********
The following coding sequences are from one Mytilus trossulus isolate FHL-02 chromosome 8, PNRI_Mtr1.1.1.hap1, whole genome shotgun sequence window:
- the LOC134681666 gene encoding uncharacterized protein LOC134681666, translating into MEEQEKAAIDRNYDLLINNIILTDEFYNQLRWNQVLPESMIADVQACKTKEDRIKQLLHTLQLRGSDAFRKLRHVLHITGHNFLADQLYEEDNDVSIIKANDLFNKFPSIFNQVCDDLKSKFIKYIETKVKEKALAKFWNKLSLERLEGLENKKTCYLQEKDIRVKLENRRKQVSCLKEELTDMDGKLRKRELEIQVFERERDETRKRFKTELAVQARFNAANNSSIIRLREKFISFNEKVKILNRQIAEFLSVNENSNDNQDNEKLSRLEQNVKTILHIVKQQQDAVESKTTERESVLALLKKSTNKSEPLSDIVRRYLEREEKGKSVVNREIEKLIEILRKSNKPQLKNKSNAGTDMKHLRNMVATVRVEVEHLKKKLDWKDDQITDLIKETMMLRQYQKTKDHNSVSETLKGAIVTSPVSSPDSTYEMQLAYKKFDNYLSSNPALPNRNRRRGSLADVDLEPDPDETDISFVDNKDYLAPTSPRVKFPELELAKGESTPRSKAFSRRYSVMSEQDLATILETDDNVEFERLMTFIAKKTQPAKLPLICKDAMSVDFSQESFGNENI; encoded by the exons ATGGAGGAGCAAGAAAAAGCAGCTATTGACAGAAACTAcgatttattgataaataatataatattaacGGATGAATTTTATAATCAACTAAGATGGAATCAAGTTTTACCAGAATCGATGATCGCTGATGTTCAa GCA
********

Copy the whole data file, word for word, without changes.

The following coding sequences are from one Mytilus trossulus isolate FHL-02 chromosome 8, PNRI_Mtr1.1.1.hap1, whole genome shotgun sequence window:
- the LOC134681666 gene encoding uncharacterized protein LOC134681666, translating into MEEQEKAAIDRNYDLLINNIILTDEFYNQLRWNQVLPESMIADVQACKTKEDRIKQLLHTLQLRGSDAFRKLRHVLHITGHNFLADQLYEEDNDVSIIKANDLFNKFPSIFNQVCDDLKSKFIKYIETKVKEKALAKFWNKLSLERLEGLENKKTCYLQEKDIRVKLENRRKQVSCLKEELTDMDGKLRKRELEIQVFERERDETRKRFKTELAVQARFNAANNSSIIRLREKFISFNEKVKILNRQIAEFLSVNENSNDNQDNEKLSRLEQNVKTILHIVKQQQDAVESKTTERESVLALLKKSTNKSEPLSDIVRRYLEREEKGKSVVNREIEKLIEILRKSNKPQLKNKSNAGTDMKHLRNMVATVRVEVEHLKKKLDWKDDQITDLIKETMMLRQYQKTKDHNSVSETLKGAIVTSPVSSPDSTYEMQLAYKKFDNYLSSNPALPNRNRRRGSLADVDLEPDPDETDISFVDNKDYLAPTSPRVKFPELELAKGESTPRSKAFSRRYSVMSEQDLATILETDDNVEFERLMTFIAKKTQPAKLPLICKDAMSVDFSQESFGNENI; encoded by the exons ATGGAGGAGCAAGAAAAAGCAGCTATTGACAGAAACTAcgatttattgataaataatataatattaacGGATGAATTTTATAATCAACTAAGATGGAATCAAGTTTTACCAGAATCGATGATCGCTGATGTTCAa GCA